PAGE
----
‘Working hours at sea must be better enforced’

The report into the Tit Bonhomme trawler tragedy will recommend better enforcement of EU regulations governing working hours for fishermen.

‘Working hours at sea must be better enforced’

Improved policing of the 2003 EU Working Time Directive, which sets down specific working hours and break-time rules for sea fishing workers, is one of several safety recommendations expected to issue when the Marine Casualty Investigation Board (MCIB) publishes its report on Monday.

The report cites crew fatigue, inadequate watch-keeping arrangements, and the crew’s unfamiliarity with onboard emergency drills as contributory factors in the sinking of the vessel at the mouth of Glandore Harbour in Jan 2012, with the loss of five lives.

The sole survivor, Abdo Mohamad, is said to be “happy” with the MCIB draft report.

“He got a copy of the draft report a few weeks ago and went through it and was quite happy with it,” his friend Morad Gharib said last night.

“But he does not know whether the final report will differ from the draft and he will not be commenting.”

Caitlín Uí hAodha, the widow of the ship’s skipper, Michael Hayes, also declined to comment.

Paddy Kershaw, the father of Kevin, who died in the tragedy, said while the report will not bring any of the men back, he hopes it will help other fishermen in future.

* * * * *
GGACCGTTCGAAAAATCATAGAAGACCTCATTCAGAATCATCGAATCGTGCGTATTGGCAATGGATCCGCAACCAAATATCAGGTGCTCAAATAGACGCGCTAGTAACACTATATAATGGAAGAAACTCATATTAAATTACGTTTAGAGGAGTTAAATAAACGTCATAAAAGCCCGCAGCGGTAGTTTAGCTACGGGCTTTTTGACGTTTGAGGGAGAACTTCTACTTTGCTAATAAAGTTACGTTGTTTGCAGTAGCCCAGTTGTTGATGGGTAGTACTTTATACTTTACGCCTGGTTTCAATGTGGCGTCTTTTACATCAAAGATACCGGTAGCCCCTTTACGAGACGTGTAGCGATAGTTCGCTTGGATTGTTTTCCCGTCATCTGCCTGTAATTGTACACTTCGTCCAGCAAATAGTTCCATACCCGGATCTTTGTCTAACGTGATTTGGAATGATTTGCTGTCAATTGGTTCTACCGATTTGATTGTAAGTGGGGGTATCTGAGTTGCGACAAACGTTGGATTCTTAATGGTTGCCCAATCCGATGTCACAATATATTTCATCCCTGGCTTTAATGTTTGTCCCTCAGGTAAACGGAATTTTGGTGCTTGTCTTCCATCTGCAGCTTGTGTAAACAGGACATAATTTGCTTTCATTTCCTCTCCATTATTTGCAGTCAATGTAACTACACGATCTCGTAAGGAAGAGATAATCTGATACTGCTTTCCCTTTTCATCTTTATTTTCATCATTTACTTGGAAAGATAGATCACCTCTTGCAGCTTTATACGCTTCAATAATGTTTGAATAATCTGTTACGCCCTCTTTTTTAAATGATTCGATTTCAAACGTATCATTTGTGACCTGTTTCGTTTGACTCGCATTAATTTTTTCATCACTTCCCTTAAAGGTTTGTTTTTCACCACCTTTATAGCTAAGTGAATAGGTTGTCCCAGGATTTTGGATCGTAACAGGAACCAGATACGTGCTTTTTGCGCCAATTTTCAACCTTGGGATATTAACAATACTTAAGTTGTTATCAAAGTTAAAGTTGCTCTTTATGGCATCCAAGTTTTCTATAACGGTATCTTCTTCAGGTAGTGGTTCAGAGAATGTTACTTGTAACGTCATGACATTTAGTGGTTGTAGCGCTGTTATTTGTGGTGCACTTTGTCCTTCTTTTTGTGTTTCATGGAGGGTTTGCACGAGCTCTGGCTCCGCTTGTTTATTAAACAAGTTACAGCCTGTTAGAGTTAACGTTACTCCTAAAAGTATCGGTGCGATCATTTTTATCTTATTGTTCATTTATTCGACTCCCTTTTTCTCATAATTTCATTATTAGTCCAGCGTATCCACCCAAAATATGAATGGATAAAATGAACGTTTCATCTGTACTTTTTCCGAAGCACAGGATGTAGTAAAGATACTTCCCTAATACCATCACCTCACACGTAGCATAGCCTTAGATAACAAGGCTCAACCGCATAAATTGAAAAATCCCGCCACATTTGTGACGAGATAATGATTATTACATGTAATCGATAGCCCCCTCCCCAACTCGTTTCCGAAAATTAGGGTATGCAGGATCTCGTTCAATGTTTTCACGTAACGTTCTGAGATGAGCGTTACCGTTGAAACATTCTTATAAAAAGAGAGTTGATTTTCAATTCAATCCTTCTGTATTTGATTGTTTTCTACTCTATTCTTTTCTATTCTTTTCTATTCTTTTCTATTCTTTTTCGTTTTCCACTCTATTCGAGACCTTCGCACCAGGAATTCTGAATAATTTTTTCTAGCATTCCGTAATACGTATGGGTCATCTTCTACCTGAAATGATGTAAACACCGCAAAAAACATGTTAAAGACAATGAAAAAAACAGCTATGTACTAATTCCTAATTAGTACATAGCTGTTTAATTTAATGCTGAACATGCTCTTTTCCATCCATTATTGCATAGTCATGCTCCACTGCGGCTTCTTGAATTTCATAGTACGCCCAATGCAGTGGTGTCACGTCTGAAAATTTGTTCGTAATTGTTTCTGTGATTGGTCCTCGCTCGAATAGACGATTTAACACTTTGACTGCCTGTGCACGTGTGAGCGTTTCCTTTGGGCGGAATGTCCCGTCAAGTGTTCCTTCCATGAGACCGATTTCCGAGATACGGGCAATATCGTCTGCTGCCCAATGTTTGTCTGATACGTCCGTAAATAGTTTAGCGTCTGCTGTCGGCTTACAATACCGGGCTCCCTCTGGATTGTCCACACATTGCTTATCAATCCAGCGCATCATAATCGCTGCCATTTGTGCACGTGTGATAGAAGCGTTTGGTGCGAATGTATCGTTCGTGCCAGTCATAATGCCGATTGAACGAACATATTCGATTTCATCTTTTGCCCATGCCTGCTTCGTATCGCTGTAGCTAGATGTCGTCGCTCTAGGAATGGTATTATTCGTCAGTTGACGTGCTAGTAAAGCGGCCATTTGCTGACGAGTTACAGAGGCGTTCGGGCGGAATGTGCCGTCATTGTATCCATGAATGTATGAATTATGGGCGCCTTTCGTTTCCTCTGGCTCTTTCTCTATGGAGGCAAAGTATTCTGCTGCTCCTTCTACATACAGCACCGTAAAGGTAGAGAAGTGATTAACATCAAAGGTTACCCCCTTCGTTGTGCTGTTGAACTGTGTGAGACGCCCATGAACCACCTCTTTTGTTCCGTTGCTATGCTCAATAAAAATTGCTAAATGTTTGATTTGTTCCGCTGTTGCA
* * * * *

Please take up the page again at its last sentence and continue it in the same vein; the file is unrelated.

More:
The MCIB report, which took 13 months to complete, found:

- The vessel was operating on auto-pilot when it struck the rocks;

- There was no warning or alarm prior to the incident;

- The crew appeared to have had just four to five hours’ sleep in the 40 hours before the sinking, causing crew fatigue;

- There were inadequate watch-keeping arrangements in place on board.

- The vessel had only five immersion suits despite six people on board.

An MCIB spokesperson said its function is to investigate marine casualties and to publish the reports.

“The purpose of such investigations is to establish the cause or probable causes of a marine casualty with a view to making recommendations for the avoidance of similar marine casualties,” he said.

“It is not the purpose of the investigation to attribute blame or fault.”

The Tit Bonhomme, which was licensed to carry five people, left Union Hall in West Cork on Friday, Jan 13, 2012, with six men onboard — skipper Mr Hayes, 51, from Co Waterford, Egyptian crewmen Mr Mohamad, his brother Wael, Saied Aly Eldin, Attia Shaban, and Kevin Kershaw, 21, on his first trip to sea.

The boat had difficulty with a bilge pump and Mr Hayes headed for port.

But the trawler struck rocks on Adam Island, at the mouth of the harbour, early on Jan 15 and sank.

The bodies of Mr Hayes, Wael Mohamad, Saied Aly Eldin, Attia Shaban, and Kevin Kershaw were recovered during a massive 26-day search.

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